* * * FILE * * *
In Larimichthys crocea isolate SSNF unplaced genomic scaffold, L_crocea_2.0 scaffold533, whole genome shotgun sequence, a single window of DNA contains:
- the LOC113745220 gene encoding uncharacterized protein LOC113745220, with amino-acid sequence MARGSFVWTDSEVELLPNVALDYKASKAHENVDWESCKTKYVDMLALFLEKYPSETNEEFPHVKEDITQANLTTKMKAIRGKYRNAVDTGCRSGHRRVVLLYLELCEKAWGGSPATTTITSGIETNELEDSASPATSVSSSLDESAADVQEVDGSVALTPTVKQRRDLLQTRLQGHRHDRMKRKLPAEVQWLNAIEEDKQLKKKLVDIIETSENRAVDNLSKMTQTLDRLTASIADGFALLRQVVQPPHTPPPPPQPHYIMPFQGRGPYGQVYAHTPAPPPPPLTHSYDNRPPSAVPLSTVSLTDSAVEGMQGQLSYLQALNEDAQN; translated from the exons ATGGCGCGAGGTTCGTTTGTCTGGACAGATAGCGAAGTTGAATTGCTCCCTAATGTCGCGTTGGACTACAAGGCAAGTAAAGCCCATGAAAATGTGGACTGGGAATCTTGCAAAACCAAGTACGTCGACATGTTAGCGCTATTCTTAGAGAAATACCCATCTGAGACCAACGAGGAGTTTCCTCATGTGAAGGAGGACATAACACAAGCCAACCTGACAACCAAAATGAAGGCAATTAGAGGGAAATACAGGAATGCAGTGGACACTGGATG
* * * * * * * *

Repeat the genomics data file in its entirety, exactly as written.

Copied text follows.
In Larimichthys crocea isolate SSNF unplaced genomic scaffold, L_crocea_2.0 scaffold533, whole genome shotgun sequence, a single window of DNA contains:
- the LOC113745220 gene encoding uncharacterized protein LOC113745220, with amino-acid sequence MARGSFVWTDSEVELLPNVALDYKASKAHENVDWESCKTKYVDMLALFLEKYPSETNEEFPHVKEDITQANLTTKMKAIRGKYRNAVDTGCRSGHRRVVLLYLELCEKAWGGSPATTTITSGIETNELEDSASPATSVSSSLDESAADVQEVDGSVALTPTVKQRRDLLQTRLQGHRHDRMKRKLPAEVQWLNAIEEDKQLKKKLVDIIETSENRAVDNLSKMTQTLDRLTASIADGFALLRQVVQPPHTPPPPPQPHYIMPFQGRGPYGQVYAHTPAPPPPPLTHSYDNRPPSAVPLSTVSLTDSAVEGMQGQLSYLQALNEDAQN; translated from the exons ATGGCGCGAGGTTCGTTTGTCTGGACAGATAGCGAAGTTGAATTGCTCCCTAATGTCGCGTTGGACTACAAGGCAAGTAAAGCCCATGAAAATGTGGACTGGGAATCTTGCAAAACCAAGTACGTCGACATGTTAGCGCTATTCTTAGAGAAATACCCATCTGAGACCAACGAGGAGTTTCCTCATGTGAAGGAGGACATAACACAAGCCAACCTGACAACCAAAATGAAGGCAATTAGAGGGAAATACAGGAATGCAGTGGACACTGGATG